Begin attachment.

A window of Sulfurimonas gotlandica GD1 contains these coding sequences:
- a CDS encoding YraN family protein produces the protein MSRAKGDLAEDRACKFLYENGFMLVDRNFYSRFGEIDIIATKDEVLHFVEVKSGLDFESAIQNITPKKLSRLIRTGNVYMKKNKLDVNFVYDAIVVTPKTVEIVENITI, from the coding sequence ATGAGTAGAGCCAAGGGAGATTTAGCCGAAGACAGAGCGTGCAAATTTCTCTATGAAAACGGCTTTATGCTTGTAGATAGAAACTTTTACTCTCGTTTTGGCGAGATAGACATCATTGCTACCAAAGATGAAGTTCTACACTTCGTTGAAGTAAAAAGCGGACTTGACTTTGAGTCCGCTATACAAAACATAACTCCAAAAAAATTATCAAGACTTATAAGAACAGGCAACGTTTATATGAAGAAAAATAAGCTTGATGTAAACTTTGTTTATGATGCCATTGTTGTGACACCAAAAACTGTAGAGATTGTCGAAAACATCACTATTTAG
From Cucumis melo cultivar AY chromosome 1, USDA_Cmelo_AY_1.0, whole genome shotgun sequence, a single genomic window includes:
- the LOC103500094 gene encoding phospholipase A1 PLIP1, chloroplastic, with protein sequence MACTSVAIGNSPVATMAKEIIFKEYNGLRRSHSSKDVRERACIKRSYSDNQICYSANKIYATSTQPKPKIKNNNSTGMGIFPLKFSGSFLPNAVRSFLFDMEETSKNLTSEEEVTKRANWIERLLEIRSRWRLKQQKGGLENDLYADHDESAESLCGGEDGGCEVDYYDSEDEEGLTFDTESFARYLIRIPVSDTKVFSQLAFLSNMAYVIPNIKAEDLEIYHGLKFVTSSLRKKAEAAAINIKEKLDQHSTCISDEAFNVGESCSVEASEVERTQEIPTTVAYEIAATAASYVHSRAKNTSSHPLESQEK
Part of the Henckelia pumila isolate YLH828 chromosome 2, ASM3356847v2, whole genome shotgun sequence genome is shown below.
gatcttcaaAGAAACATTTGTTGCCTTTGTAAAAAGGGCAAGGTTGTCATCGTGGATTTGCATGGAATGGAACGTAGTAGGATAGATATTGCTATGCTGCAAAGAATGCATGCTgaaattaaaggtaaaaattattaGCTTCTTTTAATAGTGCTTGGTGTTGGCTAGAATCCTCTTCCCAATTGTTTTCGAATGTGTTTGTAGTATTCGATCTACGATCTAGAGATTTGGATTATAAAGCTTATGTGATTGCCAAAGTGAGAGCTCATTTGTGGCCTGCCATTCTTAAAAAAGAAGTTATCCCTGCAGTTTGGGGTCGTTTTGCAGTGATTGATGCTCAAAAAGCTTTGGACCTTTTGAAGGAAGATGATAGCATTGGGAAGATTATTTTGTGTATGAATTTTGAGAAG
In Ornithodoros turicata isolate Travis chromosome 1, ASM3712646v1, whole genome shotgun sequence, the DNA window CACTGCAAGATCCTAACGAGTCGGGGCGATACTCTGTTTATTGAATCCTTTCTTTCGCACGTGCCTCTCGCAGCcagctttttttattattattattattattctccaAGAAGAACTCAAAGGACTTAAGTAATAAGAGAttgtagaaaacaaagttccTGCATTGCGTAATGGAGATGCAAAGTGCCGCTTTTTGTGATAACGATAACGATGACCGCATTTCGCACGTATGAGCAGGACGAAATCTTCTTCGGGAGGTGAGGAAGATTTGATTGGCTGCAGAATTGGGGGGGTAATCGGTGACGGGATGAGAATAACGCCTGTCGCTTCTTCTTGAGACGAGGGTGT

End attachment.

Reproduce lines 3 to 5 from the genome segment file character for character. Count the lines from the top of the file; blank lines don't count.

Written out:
From Cucumis melo cultivar AY chromosome 1, USDA_Cmelo_AY_1.0, whole genome shotgun sequence, a single genomic window includes:
- the LOC103500094 gene encoding phospholipase A1 PLIP1, chloroplastic, with protein sequence MACTSVAIGNSPVATMAKEIIFKEYNGLRRSHSSKDVRERACIKRSYSDNQICYSANKIYATSTQPKPKIKNNNSTGMGIFPLKFSGSFLPNAVRSFLFDMEETSKNLTSEEEVTKRANWIERLLEIRSRWRLKQQKGGLENDLYADHDESAESLCGGEDGGCEVDYYDSEDEEGLTFDTESFARYLIRIPVSDTKVFSQLAFLSNMAYVIPNIKAEDLEIYHGLKFVTSSLRKKAEAAAINIKEKLDQHSTCISDEAFNVGESCSVEASEVERTQEIPTTVAYEIAATAASYVHSRAKNTSSHPLESQEK
Part of the Henckelia pumila isolate YLH828 chromosome 2, ASM3356847v2, whole genome shotgun sequence genome is shown below.